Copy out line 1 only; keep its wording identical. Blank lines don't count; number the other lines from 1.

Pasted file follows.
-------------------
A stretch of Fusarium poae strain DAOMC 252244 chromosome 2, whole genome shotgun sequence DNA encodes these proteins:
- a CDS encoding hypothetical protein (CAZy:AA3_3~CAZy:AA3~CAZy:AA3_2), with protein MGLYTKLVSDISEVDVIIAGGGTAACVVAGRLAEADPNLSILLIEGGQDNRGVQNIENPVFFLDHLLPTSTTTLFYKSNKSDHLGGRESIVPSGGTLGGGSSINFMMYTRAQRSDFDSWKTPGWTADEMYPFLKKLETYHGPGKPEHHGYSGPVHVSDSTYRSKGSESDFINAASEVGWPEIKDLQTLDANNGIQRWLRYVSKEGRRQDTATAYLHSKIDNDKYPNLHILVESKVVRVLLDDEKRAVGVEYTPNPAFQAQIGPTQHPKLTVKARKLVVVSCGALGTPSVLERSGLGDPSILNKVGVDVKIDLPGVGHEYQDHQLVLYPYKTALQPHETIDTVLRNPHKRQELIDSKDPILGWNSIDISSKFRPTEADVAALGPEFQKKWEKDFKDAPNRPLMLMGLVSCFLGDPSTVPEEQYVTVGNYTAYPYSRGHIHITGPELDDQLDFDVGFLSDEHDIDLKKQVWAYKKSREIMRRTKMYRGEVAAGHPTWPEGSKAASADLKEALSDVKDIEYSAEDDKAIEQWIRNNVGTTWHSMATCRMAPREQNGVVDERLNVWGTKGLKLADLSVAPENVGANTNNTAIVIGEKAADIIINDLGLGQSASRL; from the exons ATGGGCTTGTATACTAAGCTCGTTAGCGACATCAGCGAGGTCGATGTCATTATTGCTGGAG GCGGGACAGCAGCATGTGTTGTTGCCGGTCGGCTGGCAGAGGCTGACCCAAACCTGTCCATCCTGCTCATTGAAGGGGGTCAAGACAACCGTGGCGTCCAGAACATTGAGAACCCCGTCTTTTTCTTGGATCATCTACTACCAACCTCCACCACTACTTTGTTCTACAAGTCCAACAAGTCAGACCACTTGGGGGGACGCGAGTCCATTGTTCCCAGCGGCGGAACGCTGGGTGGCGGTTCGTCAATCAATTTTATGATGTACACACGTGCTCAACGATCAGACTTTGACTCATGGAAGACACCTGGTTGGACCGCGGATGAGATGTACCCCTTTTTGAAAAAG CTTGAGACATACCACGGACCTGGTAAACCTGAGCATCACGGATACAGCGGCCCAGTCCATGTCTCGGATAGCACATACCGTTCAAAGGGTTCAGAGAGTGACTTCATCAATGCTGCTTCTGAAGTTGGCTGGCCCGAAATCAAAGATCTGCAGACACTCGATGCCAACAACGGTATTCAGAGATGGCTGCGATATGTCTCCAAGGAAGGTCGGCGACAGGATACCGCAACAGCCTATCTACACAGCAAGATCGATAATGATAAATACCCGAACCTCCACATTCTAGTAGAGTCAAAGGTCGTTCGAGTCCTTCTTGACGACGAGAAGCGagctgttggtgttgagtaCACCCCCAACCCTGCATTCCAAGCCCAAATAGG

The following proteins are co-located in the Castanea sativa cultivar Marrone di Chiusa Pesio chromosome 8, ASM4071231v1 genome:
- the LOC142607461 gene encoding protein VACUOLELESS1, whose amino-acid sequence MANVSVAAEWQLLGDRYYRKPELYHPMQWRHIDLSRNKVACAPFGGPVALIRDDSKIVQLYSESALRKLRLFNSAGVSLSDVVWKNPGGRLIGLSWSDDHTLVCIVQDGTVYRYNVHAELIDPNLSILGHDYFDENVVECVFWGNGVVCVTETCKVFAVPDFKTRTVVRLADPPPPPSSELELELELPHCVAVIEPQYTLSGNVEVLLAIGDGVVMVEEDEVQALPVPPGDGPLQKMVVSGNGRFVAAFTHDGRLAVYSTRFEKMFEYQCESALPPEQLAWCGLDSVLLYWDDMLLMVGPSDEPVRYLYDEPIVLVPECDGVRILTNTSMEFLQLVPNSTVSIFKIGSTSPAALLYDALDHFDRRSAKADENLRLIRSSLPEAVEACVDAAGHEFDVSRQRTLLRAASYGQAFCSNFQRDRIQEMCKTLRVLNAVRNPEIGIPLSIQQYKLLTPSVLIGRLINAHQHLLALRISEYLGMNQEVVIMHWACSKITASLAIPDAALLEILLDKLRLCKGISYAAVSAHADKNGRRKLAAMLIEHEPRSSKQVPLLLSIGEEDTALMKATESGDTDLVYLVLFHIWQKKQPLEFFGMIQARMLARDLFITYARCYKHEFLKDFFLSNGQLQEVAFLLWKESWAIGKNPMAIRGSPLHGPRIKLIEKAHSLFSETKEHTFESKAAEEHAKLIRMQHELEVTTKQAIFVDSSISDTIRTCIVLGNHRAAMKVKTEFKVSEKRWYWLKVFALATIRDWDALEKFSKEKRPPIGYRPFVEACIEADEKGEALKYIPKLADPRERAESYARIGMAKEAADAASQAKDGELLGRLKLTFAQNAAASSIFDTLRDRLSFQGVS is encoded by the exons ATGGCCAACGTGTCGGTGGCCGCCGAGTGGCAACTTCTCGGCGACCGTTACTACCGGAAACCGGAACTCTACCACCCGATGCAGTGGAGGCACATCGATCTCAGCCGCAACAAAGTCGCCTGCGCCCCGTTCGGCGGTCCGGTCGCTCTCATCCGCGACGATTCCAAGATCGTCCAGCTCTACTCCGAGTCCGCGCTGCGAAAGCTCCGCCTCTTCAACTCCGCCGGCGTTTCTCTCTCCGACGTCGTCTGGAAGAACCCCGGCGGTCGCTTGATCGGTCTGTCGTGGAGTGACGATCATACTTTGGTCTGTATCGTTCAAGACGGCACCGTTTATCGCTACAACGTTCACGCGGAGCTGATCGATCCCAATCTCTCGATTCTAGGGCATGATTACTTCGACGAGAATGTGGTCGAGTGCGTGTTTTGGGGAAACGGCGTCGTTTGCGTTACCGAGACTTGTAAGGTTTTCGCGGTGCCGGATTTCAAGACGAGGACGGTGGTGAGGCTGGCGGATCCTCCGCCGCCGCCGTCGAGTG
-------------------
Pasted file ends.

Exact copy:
A stretch of Fusarium poae strain DAOMC 252244 chromosome 2, whole genome shotgun sequence DNA encodes these proteins: